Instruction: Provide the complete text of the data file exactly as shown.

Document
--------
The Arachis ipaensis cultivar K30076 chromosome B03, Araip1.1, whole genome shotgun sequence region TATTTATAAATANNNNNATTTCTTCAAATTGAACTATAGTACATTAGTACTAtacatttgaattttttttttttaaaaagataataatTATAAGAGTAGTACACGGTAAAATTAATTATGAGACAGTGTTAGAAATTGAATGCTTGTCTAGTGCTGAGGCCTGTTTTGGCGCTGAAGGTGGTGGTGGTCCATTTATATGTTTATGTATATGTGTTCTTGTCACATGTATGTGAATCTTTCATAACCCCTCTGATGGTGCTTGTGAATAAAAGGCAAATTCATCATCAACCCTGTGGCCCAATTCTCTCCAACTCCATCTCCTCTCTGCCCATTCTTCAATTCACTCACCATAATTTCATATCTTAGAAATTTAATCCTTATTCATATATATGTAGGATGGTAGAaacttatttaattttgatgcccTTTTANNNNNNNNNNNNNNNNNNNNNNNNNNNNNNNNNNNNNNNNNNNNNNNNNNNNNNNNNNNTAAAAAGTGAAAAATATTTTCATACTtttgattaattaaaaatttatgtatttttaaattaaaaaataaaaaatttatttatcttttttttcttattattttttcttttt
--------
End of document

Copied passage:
The Arachis ipaensis cultivar K30076 chromosome B03, Araip1.1, whole genome shotgun sequence region TATTTATAAATANNNNNATTTCTTCAAATTGAACTATAGTACATTAGTACTAtacatttgaattttttttttttaaaaagataataatTATAAGAGTAGTACACGGTAAAATTAATTATGAGACAGTGTTAGAAATTGAATGCTTGTCTAGTGCTGAGGCCTGTTTTGGCGCTGAAGGTGGTGGTGGTCCATTTATATGTTTATGTATATGTGTTCTTGTCACATGTATGTGAATCTTTCATAACCCCTCTGATGGTGCTTGTGAATAAAAGGCAAATTCATCATCAACCCTGTGGCCCAATTCTCTCCAACTCCATCTCCTCTCTGCCCATTCTTCAATTCACTCACCATAATTTCATATCTTAGAAATTTAATCCTTATTCATATATATGTAGGATGGTAGAaacttatttaattttgatgcccTTTTANNNNNNNNNNNNNNNNNNNNNNNNNNNNNNNNNNNNNNNNNNNNNNNNNNNNNNNNNNNTAAAAAGTGAAAAATATTTTCATACTtttgattaattaaaaatttatgtatttttaaattaaaaaataaaaaatttatttatcttttttttcttattattttttcttttt